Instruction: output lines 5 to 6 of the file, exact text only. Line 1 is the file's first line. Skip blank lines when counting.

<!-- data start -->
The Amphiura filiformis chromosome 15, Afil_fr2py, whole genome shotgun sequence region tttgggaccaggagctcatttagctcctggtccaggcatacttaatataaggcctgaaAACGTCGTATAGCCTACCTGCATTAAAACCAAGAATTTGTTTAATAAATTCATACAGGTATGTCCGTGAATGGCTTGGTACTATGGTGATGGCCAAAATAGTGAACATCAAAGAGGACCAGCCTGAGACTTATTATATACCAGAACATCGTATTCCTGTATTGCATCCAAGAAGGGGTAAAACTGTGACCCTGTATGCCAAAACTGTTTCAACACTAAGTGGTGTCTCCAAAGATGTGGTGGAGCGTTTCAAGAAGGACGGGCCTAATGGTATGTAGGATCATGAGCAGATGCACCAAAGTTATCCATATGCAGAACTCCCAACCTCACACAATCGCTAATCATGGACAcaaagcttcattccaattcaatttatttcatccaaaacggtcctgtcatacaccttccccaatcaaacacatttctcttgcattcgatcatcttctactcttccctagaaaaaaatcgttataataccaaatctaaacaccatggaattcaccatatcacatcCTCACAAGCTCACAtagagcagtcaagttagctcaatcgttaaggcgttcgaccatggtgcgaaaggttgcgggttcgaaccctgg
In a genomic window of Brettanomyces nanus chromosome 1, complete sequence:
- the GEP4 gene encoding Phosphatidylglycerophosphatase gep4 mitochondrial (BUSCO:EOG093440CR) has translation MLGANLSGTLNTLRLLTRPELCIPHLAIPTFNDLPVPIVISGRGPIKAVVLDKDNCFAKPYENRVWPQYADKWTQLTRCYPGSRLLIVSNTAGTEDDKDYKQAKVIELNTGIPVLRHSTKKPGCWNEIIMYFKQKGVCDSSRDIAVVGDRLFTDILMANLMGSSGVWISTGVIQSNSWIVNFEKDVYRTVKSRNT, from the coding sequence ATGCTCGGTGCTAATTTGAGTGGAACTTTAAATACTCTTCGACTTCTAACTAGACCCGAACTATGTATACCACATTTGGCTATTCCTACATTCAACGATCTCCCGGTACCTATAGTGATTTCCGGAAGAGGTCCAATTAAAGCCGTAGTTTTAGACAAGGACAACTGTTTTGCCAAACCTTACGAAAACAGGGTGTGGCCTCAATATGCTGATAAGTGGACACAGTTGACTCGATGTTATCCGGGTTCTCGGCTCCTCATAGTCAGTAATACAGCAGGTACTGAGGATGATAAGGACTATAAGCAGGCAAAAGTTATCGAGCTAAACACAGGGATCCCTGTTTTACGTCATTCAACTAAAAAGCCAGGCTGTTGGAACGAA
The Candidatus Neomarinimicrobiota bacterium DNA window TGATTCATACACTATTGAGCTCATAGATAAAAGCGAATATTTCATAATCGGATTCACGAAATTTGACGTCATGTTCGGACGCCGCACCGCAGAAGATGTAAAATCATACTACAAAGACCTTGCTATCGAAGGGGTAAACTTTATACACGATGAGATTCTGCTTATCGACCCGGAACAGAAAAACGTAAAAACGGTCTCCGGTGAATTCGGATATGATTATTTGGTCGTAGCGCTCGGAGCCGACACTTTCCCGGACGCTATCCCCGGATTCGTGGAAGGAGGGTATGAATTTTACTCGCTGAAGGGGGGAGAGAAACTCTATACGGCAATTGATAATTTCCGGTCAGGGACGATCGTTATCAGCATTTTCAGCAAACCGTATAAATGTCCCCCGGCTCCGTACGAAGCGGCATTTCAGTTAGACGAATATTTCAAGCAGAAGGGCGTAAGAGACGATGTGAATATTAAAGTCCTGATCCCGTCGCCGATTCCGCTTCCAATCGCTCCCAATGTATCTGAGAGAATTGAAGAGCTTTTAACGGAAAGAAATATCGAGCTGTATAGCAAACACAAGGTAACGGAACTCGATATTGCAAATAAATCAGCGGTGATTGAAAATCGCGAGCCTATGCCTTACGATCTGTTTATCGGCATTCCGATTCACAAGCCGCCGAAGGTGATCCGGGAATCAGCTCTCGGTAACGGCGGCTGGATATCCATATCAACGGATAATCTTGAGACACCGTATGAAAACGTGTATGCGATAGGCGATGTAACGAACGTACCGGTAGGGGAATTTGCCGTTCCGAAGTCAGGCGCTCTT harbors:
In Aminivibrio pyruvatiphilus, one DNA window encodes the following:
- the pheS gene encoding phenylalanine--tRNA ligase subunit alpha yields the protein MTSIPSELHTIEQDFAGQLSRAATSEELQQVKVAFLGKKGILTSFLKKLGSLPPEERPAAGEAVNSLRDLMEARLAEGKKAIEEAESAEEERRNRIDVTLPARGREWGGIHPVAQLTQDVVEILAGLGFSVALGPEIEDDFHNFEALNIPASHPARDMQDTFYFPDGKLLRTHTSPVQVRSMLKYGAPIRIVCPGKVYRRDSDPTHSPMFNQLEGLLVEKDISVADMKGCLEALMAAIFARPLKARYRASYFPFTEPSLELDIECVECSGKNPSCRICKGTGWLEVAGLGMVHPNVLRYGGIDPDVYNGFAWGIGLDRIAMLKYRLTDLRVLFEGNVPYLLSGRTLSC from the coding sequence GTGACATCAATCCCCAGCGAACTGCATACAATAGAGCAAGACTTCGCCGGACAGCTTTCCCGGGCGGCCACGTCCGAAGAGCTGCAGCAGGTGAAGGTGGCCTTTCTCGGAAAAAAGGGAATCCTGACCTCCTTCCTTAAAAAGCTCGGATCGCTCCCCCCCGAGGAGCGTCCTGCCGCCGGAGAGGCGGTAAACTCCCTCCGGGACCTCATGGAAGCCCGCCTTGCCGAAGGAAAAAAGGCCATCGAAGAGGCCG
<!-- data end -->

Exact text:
In Aminivibrio pyruvatiphilus, one DNA window encodes the following:
- the pheS gene encoding phenylalanine--tRNA ligase subunit alpha yields the protein MTSIPSELHTIEQDFAGQLSRAATSEELQQVKVAFLGKKGILTSFLKKLGSLPPEERPAAGEAVNSLRDLMEARLAEGKKAIEEAESAEEERRNRIDVTLPARGREWGGIHPVAQLTQDVVEILAGLGFSVALGPEIEDDFHNFEALNIPASHPARDMQDTFYFPDGKLLRTHTSPVQVRSMLKYGAPIRIVCPGKVYRRDSDPTHSPMFNQLEGLLVEKDISVADMKGCLEALMAAIFARPLKARYRASYFPFTEPSLELDIECVECSGKNPSCRICKGTGWLEVAGLGMVHPNVLRYGGIDPDVYNGFAWGIGLDRIAMLKYRLTDLRVLFEGNVPYLLSGRTLSC from the coding sequence GTGACATCAATCCCCAGCGAACTGCATACAATAGAGCAAGACTTCGCCGGACAGCTTTCCCGGGCGGCCACGTCCGAAGAGCTGCAGCAGGTGAAGGTGGCCTTTCTCGGAAAAAAGGGAATCCTGACCTCCTTCCTTAAAAAGCTCGGATCGCTCCCCCCCGAGGAGCGTCCTGCCGCCGGAGAGGCGGTAAACTCCCTCCGGGACCTCATGGAAGCCCGCCTTGCCGAAGGAAAAAAGGCCATCGAAGAGGCCG